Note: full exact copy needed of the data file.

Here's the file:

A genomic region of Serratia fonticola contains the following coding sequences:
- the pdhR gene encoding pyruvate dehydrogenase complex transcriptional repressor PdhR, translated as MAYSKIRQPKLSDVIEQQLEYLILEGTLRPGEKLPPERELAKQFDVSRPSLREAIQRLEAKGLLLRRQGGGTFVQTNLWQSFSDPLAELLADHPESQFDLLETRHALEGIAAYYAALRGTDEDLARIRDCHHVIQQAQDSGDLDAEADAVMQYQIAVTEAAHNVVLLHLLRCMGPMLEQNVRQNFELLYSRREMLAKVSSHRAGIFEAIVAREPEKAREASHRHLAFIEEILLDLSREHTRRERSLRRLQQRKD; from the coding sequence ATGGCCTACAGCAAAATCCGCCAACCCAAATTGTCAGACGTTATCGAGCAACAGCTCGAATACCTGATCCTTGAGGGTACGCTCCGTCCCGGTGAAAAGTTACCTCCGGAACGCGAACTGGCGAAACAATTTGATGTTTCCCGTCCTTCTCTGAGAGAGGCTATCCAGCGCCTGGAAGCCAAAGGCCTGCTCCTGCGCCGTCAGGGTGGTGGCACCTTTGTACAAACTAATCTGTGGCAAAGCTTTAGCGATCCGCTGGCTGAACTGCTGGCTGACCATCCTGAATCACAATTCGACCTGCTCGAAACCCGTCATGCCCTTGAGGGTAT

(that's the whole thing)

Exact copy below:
A genomic region of Serratia fonticola contains the following coding sequences:
- the pdhR gene encoding pyruvate dehydrogenase complex transcriptional repressor PdhR, translated as MAYSKIRQPKLSDVIEQQLEYLILEGTLRPGEKLPPERELAKQFDVSRPSLREAIQRLEAKGLLLRRQGGGTFVQTNLWQSFSDPLAELLADHPESQFDLLETRHALEGIAAYYAALRGTDEDLARIRDCHHVIQQAQDSGDLDAEADAVMQYQIAVTEAAHNVVLLHLLRCMGPMLEQNVRQNFELLYSRREMLAKVSSHRAGIFEAIVAREPEKAREASHRHLAFIEEILLDLSREHTRRERSLRRLQQRKD; from the coding sequence ATGGCCTACAGCAAAATCCGCCAACCCAAATTGTCAGACGTTATCGAGCAACAGCTCGAATACCTGATCCTTGAGGGTACGCTCCGTCCCGGTGAAAAGTTACCTCCGGAACGCGAACTGGCGAAACAATTTGATGTTTCCCGTCCTTCTCTGAGAGAGGCTATCCAGCGCCTGGAAGCCAAAGGCCTGCTCCTGCGCCGTCAGGGTGGTGGCACCTTTGTACAAACTAATCTGTGGCAAAGCTTTAGCGATCCGCTGGCTGAACTGCTGGCTGACCATCCTGAATCACAATTCGACCTGCTCGAAACCCGTCATGCCCTTGAGGGTAT